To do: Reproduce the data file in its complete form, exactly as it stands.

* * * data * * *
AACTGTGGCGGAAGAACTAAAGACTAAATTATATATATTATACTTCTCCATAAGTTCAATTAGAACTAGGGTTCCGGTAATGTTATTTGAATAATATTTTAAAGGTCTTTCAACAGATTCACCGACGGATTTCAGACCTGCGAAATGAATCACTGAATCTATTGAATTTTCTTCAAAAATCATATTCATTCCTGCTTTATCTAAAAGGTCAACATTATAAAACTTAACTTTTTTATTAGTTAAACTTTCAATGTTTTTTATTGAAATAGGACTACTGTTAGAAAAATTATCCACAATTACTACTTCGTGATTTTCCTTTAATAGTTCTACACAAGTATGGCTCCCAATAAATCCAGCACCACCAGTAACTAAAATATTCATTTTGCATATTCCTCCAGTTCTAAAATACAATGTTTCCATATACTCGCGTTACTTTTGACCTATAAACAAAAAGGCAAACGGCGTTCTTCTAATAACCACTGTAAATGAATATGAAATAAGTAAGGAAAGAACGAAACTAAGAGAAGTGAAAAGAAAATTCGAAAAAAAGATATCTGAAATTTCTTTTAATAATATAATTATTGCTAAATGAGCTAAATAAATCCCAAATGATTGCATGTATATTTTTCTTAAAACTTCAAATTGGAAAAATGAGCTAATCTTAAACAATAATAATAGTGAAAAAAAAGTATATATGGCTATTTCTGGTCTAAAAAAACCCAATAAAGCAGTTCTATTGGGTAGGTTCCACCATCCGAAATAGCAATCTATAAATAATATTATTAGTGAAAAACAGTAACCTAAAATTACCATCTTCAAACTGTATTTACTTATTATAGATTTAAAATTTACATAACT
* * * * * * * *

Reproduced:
AACTGTGGCGGAAGAACTAAAGACTAAATTATATATATTATACTTCTCCATAAGTTCAATTAGAACTAGGGTTCCGGTAATGTTATTTGAATAATATTTTAAAGGTCTTTCAACAGATTCACCGACGGATTTCAGACCTGCGAAATGAATCACTGAATCTATTGAATTTTCTTCAAAAATCATATTCATTCCTGCTTTATCTAAAAGGTCAACATTATAAAACTTAACTTTTTTATTAGTTAAACTTTCAATGTTTTTTATTGAAATAGGACTACTGTTAGAAAAATTATCCACAATTACTACTTCGTGATTTTCCTTTAATAGTTCTACACAAGTATGGCTCCCAATAAATCCAGCACCACCAGTAACTAAAATATTCATTTTGCATATTCCTCCAGTTCTAAAATACAATGTTTCCATATACTCGCGTTACTTTTGACCTATAAACAAAAAGGCAAACGGCGTTCTTCTAATAACCACTGTAAATGAATATGAAATAAGTAAGGAAAGAACGAAACTAAGAGAAGTGAAAAGAAAATTCGAAAAAAAGATATCTGAAATTTCTTTTAATAATATAATTATTGCTAAATGAGCTAAATAAATCCCAAATGATTGCATGTATATTTTTCTTAAAACTTCAAATTGGAAAAATGAGCTAATCTTAAACAATAATAATAGTGAAAAAAAAGTATATATGGCTATTTCTGGTCTAAAAAAACCCAATAAAGCAGTTCTATTGGGTAGGTTCCACCATCCGAAATAGCAATCTATAAATAATATTATTAGTGAAAAACAGTAACCTAAAATTACCATCTTCAAACTGTATTTACTTATTATAGATTTAAAATTTACATAACT